Sometimes, especially when performing an eye exam on a small child the eye doctor will shine a beam of light in the eyes. So what does this do? This is one way we determine the refractive error of your eye, and it's called retinoscopy. Whether you're near or farsighted, or you have astigmatism, examining the way light reflects off your retina is a test your eye doctor can use to determine if you need vision correction.
How well your eyes are able to focus under the circumstance we create during the exam is the most important thing we look for. We begin the exam by looking for what we call your red reflex. The retinoscope aims a beam of light into your eye, and a reddish light reflects through your pupil and off your retina. The angle at which the retinoscope's light reflects off your retina, also called your focal length, is exactly what lets us know how well your eye can focus. If it becomes obvious that you can't focus properly, we hold a number of lenses with varying prescriptions in front of the eye to see which one rectifies your vision.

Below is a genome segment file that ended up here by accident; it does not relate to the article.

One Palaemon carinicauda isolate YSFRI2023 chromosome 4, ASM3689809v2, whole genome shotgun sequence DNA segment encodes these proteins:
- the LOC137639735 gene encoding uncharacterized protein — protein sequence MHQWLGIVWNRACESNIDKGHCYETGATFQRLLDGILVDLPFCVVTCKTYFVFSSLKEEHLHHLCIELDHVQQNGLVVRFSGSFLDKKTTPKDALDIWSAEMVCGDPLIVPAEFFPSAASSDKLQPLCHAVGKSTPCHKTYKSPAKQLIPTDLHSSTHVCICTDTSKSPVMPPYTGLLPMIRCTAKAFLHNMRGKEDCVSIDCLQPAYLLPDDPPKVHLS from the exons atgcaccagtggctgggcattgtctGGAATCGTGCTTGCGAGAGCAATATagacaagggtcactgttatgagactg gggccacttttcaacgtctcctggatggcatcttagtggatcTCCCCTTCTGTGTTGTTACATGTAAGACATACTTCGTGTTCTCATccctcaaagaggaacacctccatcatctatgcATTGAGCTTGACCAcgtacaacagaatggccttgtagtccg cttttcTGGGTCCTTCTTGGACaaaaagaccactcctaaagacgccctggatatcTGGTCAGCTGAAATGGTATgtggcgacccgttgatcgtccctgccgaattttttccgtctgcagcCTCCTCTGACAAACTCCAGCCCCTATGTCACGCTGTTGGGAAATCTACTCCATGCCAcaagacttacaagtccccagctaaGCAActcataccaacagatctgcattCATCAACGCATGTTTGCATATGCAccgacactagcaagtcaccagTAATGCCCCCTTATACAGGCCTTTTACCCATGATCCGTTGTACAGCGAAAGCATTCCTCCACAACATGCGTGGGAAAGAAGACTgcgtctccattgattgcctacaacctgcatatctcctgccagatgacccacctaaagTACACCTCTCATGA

These exams are generally conducted in a darkened room. To make your eyes easier to examine, you'll usually be instructed to focus on something behind the doctor. Unlike other eye exams, your doctor won't ask you to read letters off charts. This means that a retinoscopy exam is also a really good way to accurately determine the prescriptions of the speech-impaired, or young children.